Maybe Porsche is like so many big corporations, just not communicating with all their other departments.
Maybe I’m not supposed to have the Porsche 918 hybrid.
I have to admit that from a Law of Attraction standpoint, the latter explanation seems to make more sense.
Let’s dig into this a bit…
I’ve said many times that the meaning you give an event is the belief that attracted it.
If I declare that the new Porsche isn’t for me, then that’s the belief that attracted this scenario. It has nothing to do with Porsche. It has everything to do with me.
Again, as I’ve said and written many times, and recorded in such audio programs as The Secret to Attracting Money, the meaning you give an event is the belief that attracted it.
What was the meaning I gave this event?
What did it mean that I was/am having trouble placing an order for the Porsche 918?
I had to really think about this. The answer wasn’t instantly there. But after a little reflection, there it was.
Truth is, I’m still excited and eager to finally receive the Scorpion. While the wait has been seemingly forever — they’ve been telling me “thirty days” for years now — the car is worth the wait.
I’ll have the second one they make. It’ll be an honor, a collectible, and a historic moment – on the level of owning one of the few Tucker cars in existence.
In short, the Law of Attraction is always working – just not on the conscious level you may have thought.
You have to remember that what looks like failure could be a message – a message from the Divine/unconscious – about what you really want, about what you really believe, and/or about what the Universe wants for you.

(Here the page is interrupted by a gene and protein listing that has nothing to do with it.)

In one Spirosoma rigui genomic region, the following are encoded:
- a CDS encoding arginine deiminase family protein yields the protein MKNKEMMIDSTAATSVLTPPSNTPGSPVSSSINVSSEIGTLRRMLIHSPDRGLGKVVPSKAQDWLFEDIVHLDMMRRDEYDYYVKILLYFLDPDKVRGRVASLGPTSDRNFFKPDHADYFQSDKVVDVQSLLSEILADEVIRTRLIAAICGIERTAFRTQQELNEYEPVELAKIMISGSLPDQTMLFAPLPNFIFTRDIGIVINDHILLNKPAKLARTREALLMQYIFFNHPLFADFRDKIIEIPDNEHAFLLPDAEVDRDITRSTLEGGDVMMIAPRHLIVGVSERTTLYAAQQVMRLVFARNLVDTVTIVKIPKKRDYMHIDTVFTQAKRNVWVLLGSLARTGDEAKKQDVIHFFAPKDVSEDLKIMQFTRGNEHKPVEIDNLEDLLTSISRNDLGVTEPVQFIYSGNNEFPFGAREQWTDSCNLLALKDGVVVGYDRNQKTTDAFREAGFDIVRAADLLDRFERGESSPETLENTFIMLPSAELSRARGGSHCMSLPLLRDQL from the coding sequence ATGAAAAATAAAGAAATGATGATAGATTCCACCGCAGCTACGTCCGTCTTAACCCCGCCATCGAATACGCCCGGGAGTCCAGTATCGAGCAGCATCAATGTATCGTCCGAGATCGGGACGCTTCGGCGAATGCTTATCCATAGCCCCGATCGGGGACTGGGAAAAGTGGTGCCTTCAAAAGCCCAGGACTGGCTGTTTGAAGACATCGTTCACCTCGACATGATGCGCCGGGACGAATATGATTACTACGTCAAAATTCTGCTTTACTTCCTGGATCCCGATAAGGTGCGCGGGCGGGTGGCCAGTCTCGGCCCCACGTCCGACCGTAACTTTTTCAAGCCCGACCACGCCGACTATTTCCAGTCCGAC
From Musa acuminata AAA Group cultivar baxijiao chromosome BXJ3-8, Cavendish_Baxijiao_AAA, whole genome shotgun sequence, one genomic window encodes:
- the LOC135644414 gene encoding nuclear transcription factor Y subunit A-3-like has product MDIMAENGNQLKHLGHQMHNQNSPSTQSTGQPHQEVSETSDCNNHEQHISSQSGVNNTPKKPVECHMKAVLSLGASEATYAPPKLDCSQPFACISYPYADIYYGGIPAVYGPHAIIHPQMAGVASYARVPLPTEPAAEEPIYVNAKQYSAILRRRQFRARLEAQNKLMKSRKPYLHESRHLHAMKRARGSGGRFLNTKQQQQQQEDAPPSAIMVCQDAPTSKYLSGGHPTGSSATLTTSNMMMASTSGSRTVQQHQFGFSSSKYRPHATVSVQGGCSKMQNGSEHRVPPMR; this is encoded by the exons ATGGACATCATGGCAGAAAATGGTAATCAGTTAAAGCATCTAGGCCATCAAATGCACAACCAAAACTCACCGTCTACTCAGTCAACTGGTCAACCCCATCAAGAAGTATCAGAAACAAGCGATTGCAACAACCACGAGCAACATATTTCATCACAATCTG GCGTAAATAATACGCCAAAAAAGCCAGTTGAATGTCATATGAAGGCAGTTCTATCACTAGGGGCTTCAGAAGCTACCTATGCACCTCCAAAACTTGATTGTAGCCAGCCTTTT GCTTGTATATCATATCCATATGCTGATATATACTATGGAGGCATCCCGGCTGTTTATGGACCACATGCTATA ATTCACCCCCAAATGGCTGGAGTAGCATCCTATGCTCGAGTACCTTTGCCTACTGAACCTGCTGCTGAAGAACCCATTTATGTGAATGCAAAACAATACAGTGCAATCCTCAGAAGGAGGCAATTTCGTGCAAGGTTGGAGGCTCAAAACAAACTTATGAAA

This all boils down to trust.
While I could muscle my way into ordering the Porsche 918 – by maybe flying to Porsche company headquarters and handing them my order – it’s clear I’m getting a different signal.
All these bumps and blocks aren’t there by accident. They aren’t saying Law of Attraction doesn’t work. Instead, it’s working just fine.
Don’t blame gravity when you trip and fall. It’s working. You weren’t watching where you were going.
Don’t blame Law of Attraction when you don’t get what you want. It’s working, too. You’re simply getting what you unconsciously want.
As always, the whole idea here is to awaken.
Awaken to our inner power, our inner Divinity, and maybe our inner race car.
PS – While writing this very blog post, my server went off line and lost my writing, which wasn’t completed with the ending insight above, but was still important. It gave me pause. I wondered why it seemed like I couldn’t even write about not attracting the Porsche 918. Then I realized, again, that I really want the Scorpion. Once I got the lesson, I no longer needed the experience. The blog returned. The Porsche 918 remains a ghost. The Scorpion will appear when it appears (or something better will). All is well. Life continues. And I have plenty of other cars to drive anyway. So there.